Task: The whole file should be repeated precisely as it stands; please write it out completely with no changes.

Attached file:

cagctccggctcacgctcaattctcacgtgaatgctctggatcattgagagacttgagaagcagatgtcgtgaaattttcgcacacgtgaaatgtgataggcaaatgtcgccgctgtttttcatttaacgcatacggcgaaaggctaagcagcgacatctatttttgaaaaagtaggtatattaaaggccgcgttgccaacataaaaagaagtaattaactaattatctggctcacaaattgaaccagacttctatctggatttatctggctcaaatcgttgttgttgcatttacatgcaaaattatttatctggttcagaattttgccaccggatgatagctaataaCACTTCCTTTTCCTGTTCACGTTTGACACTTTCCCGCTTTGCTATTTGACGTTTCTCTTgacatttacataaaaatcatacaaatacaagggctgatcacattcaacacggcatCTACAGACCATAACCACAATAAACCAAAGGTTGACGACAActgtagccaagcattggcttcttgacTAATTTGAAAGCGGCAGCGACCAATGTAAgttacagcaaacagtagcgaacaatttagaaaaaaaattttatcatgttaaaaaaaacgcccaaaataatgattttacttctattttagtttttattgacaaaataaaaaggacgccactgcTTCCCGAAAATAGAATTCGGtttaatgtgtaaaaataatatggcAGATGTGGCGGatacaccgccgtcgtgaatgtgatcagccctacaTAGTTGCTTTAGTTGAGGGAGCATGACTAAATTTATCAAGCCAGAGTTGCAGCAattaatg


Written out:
cagctccggctcacgctcaattctcacgtgaatgctctggatcattgagagacttgagaagcagatgtcgtgaaattttcgcacacgtgaaatgtgataggcaaatgtcgccgctgtttttcatttaacgcatacggcgaaaggctaagcagcgacatctatttttgaaaaagtaggtatattaaaggccgcgttgccaacataaaaagaagtaattaactaattatctggctcacaaattgaaccagacttctatctggatttatctggctcaaatcgttgttgttgcatttacatgcaaaattatttatctggttcagaattttgccaccggatgatagctaataaCACTTCCTTTTCCTGTTCACGTTTGACACTTTCCCGCTTTGCTATTTGACGTTTCTCTTgacatttacataaaaatcatacaaatacaagggctgatcacattcaacacggcatCTACAGACCATAACCACAATAAACCAAAGGTTGACGACAActgtagccaagcattggcttcttgacTAATTTGAAAGCGGCAGCGACCAATGTAAgttacagcaaacagtagcgaacaatttagaaaaaaaattttatcatgttaaaaaaaacgcccaaaataatgattttacttctattttagtttttattgacaaaataaaaaggacgccactgcTTCCCGAAAATAGAATTCGGtttaatgtgtaaaaataatatggcAGATGTGGCGGatacaccgccgtcgtgaatgtgatcagccctacaTAGTTGCTTTAGTTGAGGGAGCATGACTAAATTTATCAAGCCAGAGTTGCAGCAattaatg